BISMARCK, N.D. (AP) — Authorities say they won’t immediately remove the Dakota Access oil pipeline protesters who set up a camp on private land along the pipeline route in North Dakota.
Morton County Sheriff’s Office spokeswoman Donnell Preskey says authorities “don’t have the manpower” currently to remove the more than 100 protesters who are trespassing.
The protesters said in a statement Sunday night that the land is theirs, according to an 1851 treaty. The camp of tents and teepees is in an area near where the Standing Rock Sioux Tribe says it has found several sites of “significant cultural and historic value” and where protesters and private security clashed in September. It’s near a larger camp that’s been in place for months.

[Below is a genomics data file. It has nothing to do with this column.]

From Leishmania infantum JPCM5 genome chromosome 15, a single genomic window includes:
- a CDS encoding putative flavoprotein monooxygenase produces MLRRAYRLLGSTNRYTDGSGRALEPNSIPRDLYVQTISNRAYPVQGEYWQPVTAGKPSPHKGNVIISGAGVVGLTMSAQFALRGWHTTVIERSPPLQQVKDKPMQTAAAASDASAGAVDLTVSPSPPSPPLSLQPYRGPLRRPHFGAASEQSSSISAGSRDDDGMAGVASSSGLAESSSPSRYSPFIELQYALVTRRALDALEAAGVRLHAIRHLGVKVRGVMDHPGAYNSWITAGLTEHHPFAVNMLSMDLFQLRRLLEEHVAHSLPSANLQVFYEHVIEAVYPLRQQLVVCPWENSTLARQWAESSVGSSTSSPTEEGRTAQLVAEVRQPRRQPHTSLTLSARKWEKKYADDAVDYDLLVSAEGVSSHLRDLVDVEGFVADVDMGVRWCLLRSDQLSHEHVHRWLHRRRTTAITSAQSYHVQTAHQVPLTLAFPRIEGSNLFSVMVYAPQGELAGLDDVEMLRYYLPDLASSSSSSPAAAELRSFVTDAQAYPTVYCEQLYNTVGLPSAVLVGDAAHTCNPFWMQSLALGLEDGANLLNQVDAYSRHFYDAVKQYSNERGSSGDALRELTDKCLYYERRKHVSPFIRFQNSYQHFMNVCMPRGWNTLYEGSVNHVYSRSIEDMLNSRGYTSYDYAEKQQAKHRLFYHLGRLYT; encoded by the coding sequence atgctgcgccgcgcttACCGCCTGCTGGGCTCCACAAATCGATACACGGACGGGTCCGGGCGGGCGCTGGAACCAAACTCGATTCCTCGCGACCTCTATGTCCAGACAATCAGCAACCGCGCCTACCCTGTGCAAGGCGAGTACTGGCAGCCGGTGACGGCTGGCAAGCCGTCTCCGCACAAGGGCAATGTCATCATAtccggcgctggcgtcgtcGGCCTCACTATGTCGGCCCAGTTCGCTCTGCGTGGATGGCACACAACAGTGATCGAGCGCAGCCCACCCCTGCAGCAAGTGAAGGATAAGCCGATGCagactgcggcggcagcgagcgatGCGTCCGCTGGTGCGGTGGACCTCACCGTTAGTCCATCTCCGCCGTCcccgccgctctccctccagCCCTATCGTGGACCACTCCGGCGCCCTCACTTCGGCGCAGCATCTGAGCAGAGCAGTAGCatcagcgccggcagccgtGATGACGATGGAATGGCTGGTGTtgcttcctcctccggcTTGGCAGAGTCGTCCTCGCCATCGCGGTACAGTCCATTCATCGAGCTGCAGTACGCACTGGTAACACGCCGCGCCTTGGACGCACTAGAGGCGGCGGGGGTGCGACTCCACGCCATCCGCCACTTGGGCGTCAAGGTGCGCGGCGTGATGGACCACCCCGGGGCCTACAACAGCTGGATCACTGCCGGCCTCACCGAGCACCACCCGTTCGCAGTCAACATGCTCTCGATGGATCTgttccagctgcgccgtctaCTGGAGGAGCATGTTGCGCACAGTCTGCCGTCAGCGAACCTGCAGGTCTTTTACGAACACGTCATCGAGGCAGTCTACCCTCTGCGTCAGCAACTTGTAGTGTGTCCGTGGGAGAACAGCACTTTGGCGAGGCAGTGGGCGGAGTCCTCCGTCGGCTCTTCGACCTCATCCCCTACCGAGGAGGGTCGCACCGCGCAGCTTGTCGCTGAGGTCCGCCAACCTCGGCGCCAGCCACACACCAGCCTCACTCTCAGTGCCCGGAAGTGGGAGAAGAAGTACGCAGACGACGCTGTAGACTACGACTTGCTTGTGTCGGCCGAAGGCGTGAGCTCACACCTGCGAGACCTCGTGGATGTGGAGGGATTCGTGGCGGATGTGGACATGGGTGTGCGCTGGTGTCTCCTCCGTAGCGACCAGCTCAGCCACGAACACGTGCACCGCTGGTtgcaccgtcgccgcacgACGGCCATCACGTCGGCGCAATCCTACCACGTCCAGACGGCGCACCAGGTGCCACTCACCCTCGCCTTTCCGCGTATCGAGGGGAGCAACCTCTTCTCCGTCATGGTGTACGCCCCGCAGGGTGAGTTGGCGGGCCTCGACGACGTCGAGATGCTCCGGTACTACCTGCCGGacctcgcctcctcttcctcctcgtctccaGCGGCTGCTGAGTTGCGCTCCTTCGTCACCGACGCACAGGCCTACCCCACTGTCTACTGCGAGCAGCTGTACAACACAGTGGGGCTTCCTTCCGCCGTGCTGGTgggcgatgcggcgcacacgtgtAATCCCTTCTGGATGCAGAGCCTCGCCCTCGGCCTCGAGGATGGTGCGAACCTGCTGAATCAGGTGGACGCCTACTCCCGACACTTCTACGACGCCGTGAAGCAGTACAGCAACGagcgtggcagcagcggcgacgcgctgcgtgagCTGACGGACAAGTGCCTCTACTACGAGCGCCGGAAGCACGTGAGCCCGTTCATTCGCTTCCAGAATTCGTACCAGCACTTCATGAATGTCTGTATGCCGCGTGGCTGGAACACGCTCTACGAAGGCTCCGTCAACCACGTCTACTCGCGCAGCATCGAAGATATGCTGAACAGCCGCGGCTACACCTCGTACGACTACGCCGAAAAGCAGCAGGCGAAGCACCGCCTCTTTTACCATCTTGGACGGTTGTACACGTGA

The company building the pipeline, Texas-based Energy Transfer Partners, bought the land last month for an undisclosed price.